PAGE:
A 23-year-old space physics doctorate student captured a dynamic aurora that erupted and lit the skies over Alaska on Wednesday.
Vincent Ledvina stood alone in minus 25F temperatures, surrounded only by snow-capped black spruce trees to capture the breathtaking light show – as streams of green and blood red hues swirled above and shot through the sky.
He told DailyMail.com that the aurora was ‘eerie but wonderous.’
‘The entire sky is moving and all these weird patterns are surfacing… and it’s kind of trippy,’ Ledvina said. ‘Though it lasts only five to 10 minutes… it’s so extreme.’
Ledvina, who has been documenting auroras since he was 16, calls himself an ‘aurora chaser.’ So far, he’s captured nearly 200. He says what made last week’s light show so spectacular – was the blood red color that, he said, is rare.
‘They only happen when you have a high density of particles in the solar wind,’ he said. ‘I have never seen them that visible before so I was really surprised… excited … and in-awe.’
Ledvina, who has been chasing auroras since he was 16, calls himself an ‘aurora chaser.’ So far, he’s captured nearly 200 Auroras. He says what made last week’s light show so spectacular — was the blood red color that, he said, is pretty rare
Aurora, also known as polar lights, occurs when particles from explosions on the sun interact with atmospheric gases. The natural light display that covers the sky is typically seen in high-latitude regions.
He said in Fairbanks, Alaska – where he now resides -the ‘northern lights’ are common and happen every night if the skies are clear but, he said sometimes there are ‘coronal mass ejections,’ also called CME’s, which make the aurora even stronger.
‘Aurora chasing and storm chasing are similar if you are going to film you want the big supercell thunderstorm,’ he said.
The green hues are stunningly beautiful, but he said the blood red and blue colored hues are more rare and happen before sunrise or sunset.
He told DailyMail.com that he would rate last week’s aurora a nine out of 10.
‘I think there’s still a secret unicorn aurora that just blows my mind completely. That’s why it’s not a 10 out of 10 yet,’ he said.
Aurora, also known as polar lights, happens when particles from explosions on the sun interact with atmospheric gases. The natural light display that covers the sky is typically seen in high-latitude regions
The streaks of green are stunning beautiful, but the blood red aurora, and blue colored hue – that do happen are rare, he said, and happen before sunrise or sunset
He rated last week’s Aurora as a 9 out of 10. ‘I think there’s still a secret unicorn aurora that just blows my mind completely. That’s why it’s not a 10/10 yet,’ he told DailyMail.com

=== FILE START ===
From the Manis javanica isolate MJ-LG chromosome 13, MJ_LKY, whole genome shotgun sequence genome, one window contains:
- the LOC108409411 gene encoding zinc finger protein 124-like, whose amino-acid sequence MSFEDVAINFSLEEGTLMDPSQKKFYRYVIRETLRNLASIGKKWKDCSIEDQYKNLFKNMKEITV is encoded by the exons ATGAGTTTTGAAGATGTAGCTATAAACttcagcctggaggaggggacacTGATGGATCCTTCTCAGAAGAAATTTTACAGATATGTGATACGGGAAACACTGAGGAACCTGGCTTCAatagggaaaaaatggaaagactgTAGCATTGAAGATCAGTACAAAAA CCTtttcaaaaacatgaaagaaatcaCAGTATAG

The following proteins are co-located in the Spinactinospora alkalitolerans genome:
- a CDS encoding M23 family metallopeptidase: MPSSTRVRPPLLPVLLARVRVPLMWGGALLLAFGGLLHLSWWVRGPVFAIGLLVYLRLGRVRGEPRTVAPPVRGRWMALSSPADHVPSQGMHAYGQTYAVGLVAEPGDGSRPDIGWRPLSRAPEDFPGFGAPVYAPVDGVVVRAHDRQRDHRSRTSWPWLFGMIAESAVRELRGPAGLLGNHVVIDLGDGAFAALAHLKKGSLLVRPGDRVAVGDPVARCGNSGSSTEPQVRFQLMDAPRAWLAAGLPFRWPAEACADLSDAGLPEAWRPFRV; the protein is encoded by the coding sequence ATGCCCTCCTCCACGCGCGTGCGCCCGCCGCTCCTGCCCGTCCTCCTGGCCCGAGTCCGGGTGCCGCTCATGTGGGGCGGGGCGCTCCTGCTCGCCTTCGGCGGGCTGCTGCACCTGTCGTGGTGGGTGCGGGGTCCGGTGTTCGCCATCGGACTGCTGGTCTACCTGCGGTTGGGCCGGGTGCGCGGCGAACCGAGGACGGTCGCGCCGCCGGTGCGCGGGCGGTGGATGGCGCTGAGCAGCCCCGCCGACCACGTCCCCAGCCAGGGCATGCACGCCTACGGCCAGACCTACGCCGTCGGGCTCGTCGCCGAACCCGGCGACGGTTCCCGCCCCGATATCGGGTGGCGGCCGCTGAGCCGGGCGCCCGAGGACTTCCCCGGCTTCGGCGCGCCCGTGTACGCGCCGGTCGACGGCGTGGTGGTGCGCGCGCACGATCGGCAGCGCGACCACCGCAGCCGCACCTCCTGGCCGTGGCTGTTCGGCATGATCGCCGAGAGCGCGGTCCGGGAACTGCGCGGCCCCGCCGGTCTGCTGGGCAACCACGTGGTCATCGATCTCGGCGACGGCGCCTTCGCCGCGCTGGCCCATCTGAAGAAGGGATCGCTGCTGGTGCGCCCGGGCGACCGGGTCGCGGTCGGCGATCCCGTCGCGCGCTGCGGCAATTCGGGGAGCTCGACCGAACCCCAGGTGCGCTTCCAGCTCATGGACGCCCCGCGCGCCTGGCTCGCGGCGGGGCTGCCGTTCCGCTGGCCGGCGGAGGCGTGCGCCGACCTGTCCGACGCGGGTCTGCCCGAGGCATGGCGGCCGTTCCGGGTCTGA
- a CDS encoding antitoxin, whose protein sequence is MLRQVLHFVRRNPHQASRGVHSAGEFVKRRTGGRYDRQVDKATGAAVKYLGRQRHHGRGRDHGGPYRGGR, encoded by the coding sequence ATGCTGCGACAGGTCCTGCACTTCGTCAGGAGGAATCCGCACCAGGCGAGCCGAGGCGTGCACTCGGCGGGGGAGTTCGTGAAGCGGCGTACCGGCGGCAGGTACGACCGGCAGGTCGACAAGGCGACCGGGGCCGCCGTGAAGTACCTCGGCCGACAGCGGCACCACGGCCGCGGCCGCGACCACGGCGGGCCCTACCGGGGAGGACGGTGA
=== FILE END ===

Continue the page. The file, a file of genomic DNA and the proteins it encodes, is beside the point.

The green hues are stunningly beautiful, but he said the blood red and blue colored hues, are more rare and happen before sunrise or sunset
Ledvian, who is a doctorate student in space physics at the University of Alaska-Fairbanks, is passionate about space weather.
The CEM’s he explains are tracked by NASA and the NOAA- National Oceanic Atmospheric Association. The scientists make sure the CEM’s don’t cause damaging effects to space and ground base infrastructure.
In the photos Levdian is seen in, the auroras that are raining down, give the appearance that they are so close, but he explains they are at least 100 miles up in the atmosphere.
When these natural light rays emerge from the sky, there is no vibration, no jolt or electric current.
‘You don’t feel anything,’ he said, ‘but some have reported hearing a sound similar to sizzling bacon.’
Ledvian often details his accounts of ‘chasing the lights’ on his social media. In October 2022, he described one he chased in Churchill, Manitoba that he called one of his ‘finest’ auroras.
It was hundreds of hours of work, he said, that involved 8,000 plus pictures to edit and time lapse videos to voiceover and music compilation.
‘For me, not only is the aurora beautiful, but it’s also inspirational, and I try to convey the emotions I feel for the aurora through my photos, real-time videos, and time lapse,’ he said
The young scientist is involved in the Aurora-saurus, a NASA citizen science project.
It is a place where space weather enthusiasts go to track weather events and submit reports to a map to find out where and when the next aurora will be seen.
When DailyMail.com asked him when the next aurora is expected to hit, he said it’s unknown.
‘Even with all the best predictions once that CME gets to earth you can’t predict ever where it is going to be,’ he said, ‘ you just have to go outside and see if it is there.’
Read more at DailyMail.co.uk